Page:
Day 3: Voicing your point of view
On Day 3, we discuss point of view such as objective, first person, third person, and omniscient. We then do an activity; students write a short story or re-write a familiar story from a different point of view, such as write from the view of your dog or a fly on the wall or a button on your shirt. We discuss the effective use of dialogue and quotations. Students enjoy reading and critiquing each other’s stories.
Day 4: Story-telling with a twist
On the fourth day, we focus on plot. Students create a story around an unusual scenario, problem or character such as a dentist with no teeth or coming to a party in costume when it turns out it is not a costume party. I am always impressed with the clever storylines that even the youngest students create.
Day 5: Experimenting with genres
This session encourages students to get out of their comfort zone and try writing in a different style such as adventure, mystery, humor, suspense, or science fiction. If they are at a loss for ideas, I encourage them to write something from their own life in one of the genres. The session is especially fun for all ages as the students lack the inhibitions of adults and bravely experiment with something new.
Day 6: Exploring creative non-fiction
On Day 6 session we learn about creative non-fiction. Students are asked to writing something about their lives and stretch the truth and fictionalize it to make it more interesting, such as the first day of school, getting lost at the mall, or a family vacation. The wild imaginations of children should not be underrated!
Day 7: Discovering the world of publishing
Publishing seems like such a remote idea, but some of the students will undoubtedly write for publication sometime during their lifetimes, either professionally or as a hobby. Magazines and online publications are always looking for good freelance writers on everything from model railroads to scrapbooking. We discuss query letters, agents, small and large publishers and other topics of interest to aspiring writers. We look at some websites for writers, and specifically for kids who want to publish. We also discuss how to write for contests.
Day 8: Sharing your masterpiece
In our final session we invite parents and guests and we read our works and sum up the past two weeks. I enjoy the feedback I receive from students and the parents, and it is generally positive. That several students have returned to the class the next summer is a testimonial.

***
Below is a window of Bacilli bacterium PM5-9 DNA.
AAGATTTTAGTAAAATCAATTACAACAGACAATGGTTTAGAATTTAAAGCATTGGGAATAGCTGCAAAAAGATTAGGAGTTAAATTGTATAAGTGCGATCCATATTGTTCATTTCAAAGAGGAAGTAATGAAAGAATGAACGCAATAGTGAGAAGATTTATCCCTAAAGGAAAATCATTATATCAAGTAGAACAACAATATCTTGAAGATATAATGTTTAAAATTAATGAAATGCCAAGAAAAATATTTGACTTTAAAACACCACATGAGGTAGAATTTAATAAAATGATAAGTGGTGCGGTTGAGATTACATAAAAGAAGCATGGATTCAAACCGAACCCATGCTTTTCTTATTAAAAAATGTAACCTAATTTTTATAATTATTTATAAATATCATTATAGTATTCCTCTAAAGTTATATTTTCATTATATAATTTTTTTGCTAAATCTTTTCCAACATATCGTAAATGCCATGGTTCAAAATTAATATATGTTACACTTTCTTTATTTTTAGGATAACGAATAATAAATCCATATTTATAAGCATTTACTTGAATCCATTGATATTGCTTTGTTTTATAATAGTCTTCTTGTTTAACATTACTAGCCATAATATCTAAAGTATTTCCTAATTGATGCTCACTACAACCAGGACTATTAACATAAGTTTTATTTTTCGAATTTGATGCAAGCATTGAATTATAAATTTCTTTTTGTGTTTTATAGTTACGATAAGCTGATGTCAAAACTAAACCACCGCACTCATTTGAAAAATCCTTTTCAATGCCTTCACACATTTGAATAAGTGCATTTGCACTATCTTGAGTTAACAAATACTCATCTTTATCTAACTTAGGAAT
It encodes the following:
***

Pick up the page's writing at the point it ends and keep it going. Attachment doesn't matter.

To have fun, meet new friends, and experiment with writing are the goals for my summer Creative Writing for Children class. The class has gained an excellent reputation in the community; the class has ample enrollment each summer for aspiring young writers in third through ninth grades. In only eight short sessions the improvement in writing is notable. You, too, can design and teach a class to teach children to write creatively. Get your creative juices flowing and put together a class that meets the needs of children in your own community.
About the author:
Debra L. Karplus is a licensed occupational therapist, accountant, teacher, public speaker, mother and grandmother and freelance writer for several print and online venues. She writes a weekly blog for Advance for Occupational Therapy Practitioners and has been a featured columnist for grandmagazine.com and for Young Money and writes regularly for The Dollar Stretcher. She has been an item writer for the National Board for Certification in Occupational Therapy (NBCOT) and an essay writer for the ACT. She speaks to high school students who are aspiring writers and has taught magazine writing classes through her local public school adult education program. She is consumed with hobbies including genealogy and do-it-yourself projects at home. She had articles published about all of the above. Learn more about Ms. Karplus at http://debrakarplus.blogspot.com
Also by Debra Karplus:
1. Freelance Magazine Writing, It’s My Business (article)
2. How to Find Paid Writing Opportunities in Unexpected Places (article)
3. Sell Your Non-fiction Article by Writing a Winning Query Letter (article)
4. 7 Effective Ways to Market your Articles (article)
5. Breaking into New Markets with your Freelance Writing
6. Generate More Writing Opportunities with an Online Presence (article)
7. How to Build an Idea Bank to Write Interesting Articles (article)
8. How to Make Your Article SEO-Friendly Before Selling It (article)